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A new group of campaigning nurses has once again taken its fight for increased pay to No. 10 Downing Street as part of a wider protest that also now includes calls for better personal protective equipment (PPE) against Covid-19 .
In a fresh demonstration held outside the gates to the prime minister’s office, nurses protested with large banners, demanding higher pay and upgraded PPE.
“We’re trying to protect patient safety and that’s why we want proper PPE in place”
Meanwhile, they also called for national body Public Health England to release “full results” of a review into the disparities in the risks and outcomes of Covid-19, after it was reported that a key section had been removed.
The group of 10 nurses, dressed in scrubs and face masks, were part of the campaigning group Nurses United, whose stated mission is to secure a 10% pay rise for nurses and improved protection for staff during the coronavirus crisis – particularly those from black, Asian and minority ethnic (BAME) communities.
As previously reported by Nursing Times, members of Nurses United had also held a protest outside Downing Street on 12 May, to coincide with International Nurses’ Day, to demand pay increases.
Commenting on the latest protest, lead organiser of Nurses United Anthony Johnson, told Nursing Times that the nurses’ main goal was to protect the public.
“We’re trying to protect patient safety and that’s the reason why we want proper PPE in place, and we want proper pay rises in place because it is about protecting the public,” he said.
Nurses United wants the government to provide FFP3 respirator/filtration masks for all nurses instead of the surgical masks currently recommended for those working outside of high-risk areas.
Mr Johnson also raised concerns over ongoing shortages and supply of PPE and stressed that nurses did not want to experience these same issues during a “highly -likely” second wave of coronavirus.
“I’m really worried if it comes around…and we don’t have a vaccine, then the nurses are going to be put at risk,” added Mr Johnson, who is a health visitor.
He stressed that the lockdown measures in place across the country should not have been in anyway relaxed “until we were able to ensure that healthcare professionals, whether they are working in social care or healthcare, or any kind of frontline worker, were to be able to have proper PPE”.
A key goal for the group was to ensure frontline nurses were not ignored and were taken seriously, he noted.
Mr Johnson said the demonstration was about highlighting that “if we had done certain things differently, and if we do certain things differently in the future, nurses of colour especially, all nurses wouldn’t be put at risk like they are”.
“If we do certain things differently in the future nurses wouldn’t be put at risk like there are”
A review from Public Health England (PHE) this week found more than 10,000 nurses, midwives and nursing associated had contracted Covid-19 since the start of the pandemic, with rates of infection highest in Asian staff.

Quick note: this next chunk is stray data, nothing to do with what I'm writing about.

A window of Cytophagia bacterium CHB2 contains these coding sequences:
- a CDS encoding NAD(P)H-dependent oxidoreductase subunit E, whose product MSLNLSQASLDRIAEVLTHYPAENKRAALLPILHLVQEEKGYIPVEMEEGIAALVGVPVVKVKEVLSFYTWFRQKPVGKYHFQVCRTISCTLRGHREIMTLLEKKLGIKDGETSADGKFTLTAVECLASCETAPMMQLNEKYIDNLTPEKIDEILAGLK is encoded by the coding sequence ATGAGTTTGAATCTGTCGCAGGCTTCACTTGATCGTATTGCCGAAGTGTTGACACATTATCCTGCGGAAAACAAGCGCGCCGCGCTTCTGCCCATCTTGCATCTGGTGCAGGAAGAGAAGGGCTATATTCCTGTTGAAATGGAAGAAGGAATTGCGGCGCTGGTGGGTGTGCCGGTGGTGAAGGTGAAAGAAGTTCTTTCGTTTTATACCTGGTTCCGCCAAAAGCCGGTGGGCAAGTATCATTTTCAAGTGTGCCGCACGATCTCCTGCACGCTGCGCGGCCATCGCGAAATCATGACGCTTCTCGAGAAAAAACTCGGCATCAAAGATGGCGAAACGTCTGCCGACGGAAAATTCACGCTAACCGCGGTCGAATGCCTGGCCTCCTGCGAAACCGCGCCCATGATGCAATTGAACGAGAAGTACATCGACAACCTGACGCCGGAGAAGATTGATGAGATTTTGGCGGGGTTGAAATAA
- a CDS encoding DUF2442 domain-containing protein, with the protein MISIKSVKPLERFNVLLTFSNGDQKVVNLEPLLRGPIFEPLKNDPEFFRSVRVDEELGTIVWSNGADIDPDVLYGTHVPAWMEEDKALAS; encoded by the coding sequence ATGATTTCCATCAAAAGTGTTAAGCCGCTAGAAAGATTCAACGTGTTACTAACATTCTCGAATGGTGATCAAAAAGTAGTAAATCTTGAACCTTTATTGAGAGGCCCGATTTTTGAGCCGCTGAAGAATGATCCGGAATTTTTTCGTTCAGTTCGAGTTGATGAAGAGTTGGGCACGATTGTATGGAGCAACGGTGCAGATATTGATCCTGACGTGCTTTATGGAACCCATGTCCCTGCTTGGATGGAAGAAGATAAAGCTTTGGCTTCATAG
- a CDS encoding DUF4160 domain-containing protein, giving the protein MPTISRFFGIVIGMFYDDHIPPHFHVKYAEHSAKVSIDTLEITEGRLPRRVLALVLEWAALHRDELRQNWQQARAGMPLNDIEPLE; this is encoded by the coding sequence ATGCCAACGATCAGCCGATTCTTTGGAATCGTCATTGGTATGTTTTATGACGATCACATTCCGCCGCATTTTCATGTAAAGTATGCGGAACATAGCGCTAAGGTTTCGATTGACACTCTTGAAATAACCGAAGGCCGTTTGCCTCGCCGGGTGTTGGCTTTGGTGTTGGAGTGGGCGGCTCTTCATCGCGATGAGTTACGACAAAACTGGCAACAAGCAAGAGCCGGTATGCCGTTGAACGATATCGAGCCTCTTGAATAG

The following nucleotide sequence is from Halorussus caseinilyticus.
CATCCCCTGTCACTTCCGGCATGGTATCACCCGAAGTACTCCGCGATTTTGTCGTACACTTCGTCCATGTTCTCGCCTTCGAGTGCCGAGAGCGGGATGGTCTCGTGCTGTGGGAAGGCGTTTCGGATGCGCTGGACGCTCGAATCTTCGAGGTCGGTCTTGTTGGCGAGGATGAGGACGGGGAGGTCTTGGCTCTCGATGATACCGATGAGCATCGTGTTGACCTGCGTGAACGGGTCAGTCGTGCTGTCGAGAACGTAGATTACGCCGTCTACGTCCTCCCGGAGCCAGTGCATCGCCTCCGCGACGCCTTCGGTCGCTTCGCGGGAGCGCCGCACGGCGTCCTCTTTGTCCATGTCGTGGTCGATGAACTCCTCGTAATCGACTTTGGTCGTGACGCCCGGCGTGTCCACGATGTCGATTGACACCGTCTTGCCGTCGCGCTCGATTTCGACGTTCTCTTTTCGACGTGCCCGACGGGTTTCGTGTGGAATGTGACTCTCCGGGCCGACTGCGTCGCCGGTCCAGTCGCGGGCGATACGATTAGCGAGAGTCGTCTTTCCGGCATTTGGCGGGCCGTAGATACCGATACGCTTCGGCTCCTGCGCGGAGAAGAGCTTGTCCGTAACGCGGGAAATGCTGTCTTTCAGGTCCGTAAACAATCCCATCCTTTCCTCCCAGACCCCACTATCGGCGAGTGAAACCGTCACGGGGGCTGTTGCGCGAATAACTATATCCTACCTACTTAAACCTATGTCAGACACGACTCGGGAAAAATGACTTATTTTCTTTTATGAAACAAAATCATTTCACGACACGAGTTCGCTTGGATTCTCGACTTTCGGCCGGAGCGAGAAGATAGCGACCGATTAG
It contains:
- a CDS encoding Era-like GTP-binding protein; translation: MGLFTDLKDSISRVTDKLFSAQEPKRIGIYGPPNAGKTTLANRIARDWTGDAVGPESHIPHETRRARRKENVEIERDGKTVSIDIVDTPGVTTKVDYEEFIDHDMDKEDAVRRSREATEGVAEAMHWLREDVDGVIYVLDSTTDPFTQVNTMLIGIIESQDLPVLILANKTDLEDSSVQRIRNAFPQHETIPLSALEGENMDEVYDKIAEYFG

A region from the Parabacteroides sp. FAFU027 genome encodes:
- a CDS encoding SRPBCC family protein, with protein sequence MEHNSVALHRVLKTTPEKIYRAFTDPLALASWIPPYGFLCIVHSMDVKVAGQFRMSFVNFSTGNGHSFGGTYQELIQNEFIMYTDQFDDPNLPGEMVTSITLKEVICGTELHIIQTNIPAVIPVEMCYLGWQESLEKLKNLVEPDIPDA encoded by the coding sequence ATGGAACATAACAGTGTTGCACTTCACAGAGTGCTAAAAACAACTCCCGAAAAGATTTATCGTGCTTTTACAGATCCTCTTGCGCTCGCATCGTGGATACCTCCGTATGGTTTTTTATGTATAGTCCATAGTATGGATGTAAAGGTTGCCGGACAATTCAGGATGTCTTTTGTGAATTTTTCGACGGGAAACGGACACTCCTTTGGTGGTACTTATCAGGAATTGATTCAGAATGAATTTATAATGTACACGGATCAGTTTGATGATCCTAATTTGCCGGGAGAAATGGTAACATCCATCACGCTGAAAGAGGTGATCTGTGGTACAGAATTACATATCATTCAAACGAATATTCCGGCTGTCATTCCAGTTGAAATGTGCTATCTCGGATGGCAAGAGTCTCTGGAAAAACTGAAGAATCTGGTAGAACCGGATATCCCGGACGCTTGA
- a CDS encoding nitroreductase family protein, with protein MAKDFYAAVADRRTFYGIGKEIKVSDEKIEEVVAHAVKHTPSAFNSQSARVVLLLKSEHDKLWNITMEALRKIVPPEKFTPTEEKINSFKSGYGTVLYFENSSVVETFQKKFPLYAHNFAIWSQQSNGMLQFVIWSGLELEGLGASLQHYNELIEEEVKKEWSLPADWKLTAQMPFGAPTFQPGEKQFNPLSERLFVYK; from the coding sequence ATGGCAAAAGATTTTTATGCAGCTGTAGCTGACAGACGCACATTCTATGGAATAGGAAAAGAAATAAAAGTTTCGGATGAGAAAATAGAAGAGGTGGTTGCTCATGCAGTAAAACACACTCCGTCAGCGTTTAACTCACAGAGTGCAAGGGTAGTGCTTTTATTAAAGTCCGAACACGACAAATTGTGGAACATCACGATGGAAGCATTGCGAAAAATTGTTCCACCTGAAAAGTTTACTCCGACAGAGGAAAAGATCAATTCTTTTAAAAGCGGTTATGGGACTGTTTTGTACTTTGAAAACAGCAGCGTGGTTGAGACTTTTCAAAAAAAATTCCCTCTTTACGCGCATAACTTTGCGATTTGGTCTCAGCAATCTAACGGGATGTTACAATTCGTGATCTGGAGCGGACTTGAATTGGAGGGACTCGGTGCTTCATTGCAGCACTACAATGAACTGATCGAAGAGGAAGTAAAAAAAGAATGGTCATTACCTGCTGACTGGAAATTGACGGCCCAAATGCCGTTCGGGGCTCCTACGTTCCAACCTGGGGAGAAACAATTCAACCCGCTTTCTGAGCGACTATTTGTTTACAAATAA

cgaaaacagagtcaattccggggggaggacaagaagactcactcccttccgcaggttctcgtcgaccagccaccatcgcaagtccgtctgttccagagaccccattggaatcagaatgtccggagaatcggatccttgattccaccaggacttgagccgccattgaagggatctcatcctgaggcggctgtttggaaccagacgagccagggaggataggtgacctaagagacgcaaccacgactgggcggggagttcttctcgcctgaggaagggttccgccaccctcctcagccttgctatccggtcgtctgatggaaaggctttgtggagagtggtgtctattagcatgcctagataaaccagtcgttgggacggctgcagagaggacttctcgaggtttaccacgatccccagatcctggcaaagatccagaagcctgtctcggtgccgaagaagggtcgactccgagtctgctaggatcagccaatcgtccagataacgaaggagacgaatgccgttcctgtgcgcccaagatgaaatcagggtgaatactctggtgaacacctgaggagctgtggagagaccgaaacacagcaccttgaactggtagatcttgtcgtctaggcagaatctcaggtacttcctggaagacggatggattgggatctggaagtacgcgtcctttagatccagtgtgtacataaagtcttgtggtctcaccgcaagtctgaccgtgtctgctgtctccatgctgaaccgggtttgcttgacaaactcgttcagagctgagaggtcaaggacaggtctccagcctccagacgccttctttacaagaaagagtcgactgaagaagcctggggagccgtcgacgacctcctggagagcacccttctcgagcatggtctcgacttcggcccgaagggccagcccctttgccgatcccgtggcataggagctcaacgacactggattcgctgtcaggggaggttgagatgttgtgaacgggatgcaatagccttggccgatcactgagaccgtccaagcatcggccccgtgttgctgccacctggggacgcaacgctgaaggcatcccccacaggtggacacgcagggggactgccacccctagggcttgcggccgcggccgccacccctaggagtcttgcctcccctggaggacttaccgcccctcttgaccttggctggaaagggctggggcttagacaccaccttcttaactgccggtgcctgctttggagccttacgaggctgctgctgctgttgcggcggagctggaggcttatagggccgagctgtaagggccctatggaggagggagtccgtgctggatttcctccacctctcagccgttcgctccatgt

In addition, an analysis of 119 deaths of NHS staff showed a “disproportionately high number” of BAME people among those who died.
The review was originally was due at the end of May although was not published until 2 June. PHE came under fire on Tuesday when the Health Service Journal (HSJ) reported that a key section from the review had been removed.
It said a draft that was circulated within government last week contained a section which had responses from 1,000-plus organisations and individuals who had given evidence for the report.
Responses suggested “suggested that discrimination and poorer life chances were playing a part in the increased risk of covid-19 to those with BAME backgrounds”, according to HSJ. PHE stated nothing had been cut from the report.
After protesting outside Downing Street, the group of nurses also went to PHE’s headquarters in Waterloo.
Nurses United accused PHE of postponing the results of the review and said it “only released a redacted version on the 2nd June”.
The nurse activists are demanding the “full results of the review to be released so action can be taken to end the discrimination against BAME staff”.
Commenting on the issue, Mr Johnson said: “There was an initial one [report] that apparently had a section on it, talking about institutional racism and it was supposedly shelved…and now the government has said that’s not true.”
He claimed the report was “redacted” and made it seem that PHE were “continuing to not put black nurses at the centre of the policy making decision”.
“Everyone knows that the NHS has issues with institutional racism”
“Everyone knows that the NHS has issues with institutional racism,” added Mr Johnson.
Rachel Ambrose, a mental health BAME nurse in Oxford and part of Nurses United also commented on the issue: “Nurses and midwives are the largest group of professionals within our NHS; with 1 in 5 from BAME backgrounds.
“The PHE review provided an opportunity to address the disproportionate impact of Covid-19 to BAME nurses,” she said.
“However. [Tuesday’s] heavily edited version doesn’t provide any answers for how we begin to address the fact that BAME groups are twice as likely to die from this virus.”
Commenting on the protest, a Department of Health and Social Care spokesperson said: “We are incredibly proud of our nurses working day and night throughout this pandemic.”
They said the independent NHS Pay Review Body would take evidence and make recommendations on the next annual pay increase for nurses from April 2021.
The spokesperson also noted that UK PPE guidance had been “developed with NHS leaders in consultation with royal and medical colleges and recommends the safest level of PPE, following WHO advice”.
Nursing Times has contacted PHE for a comment.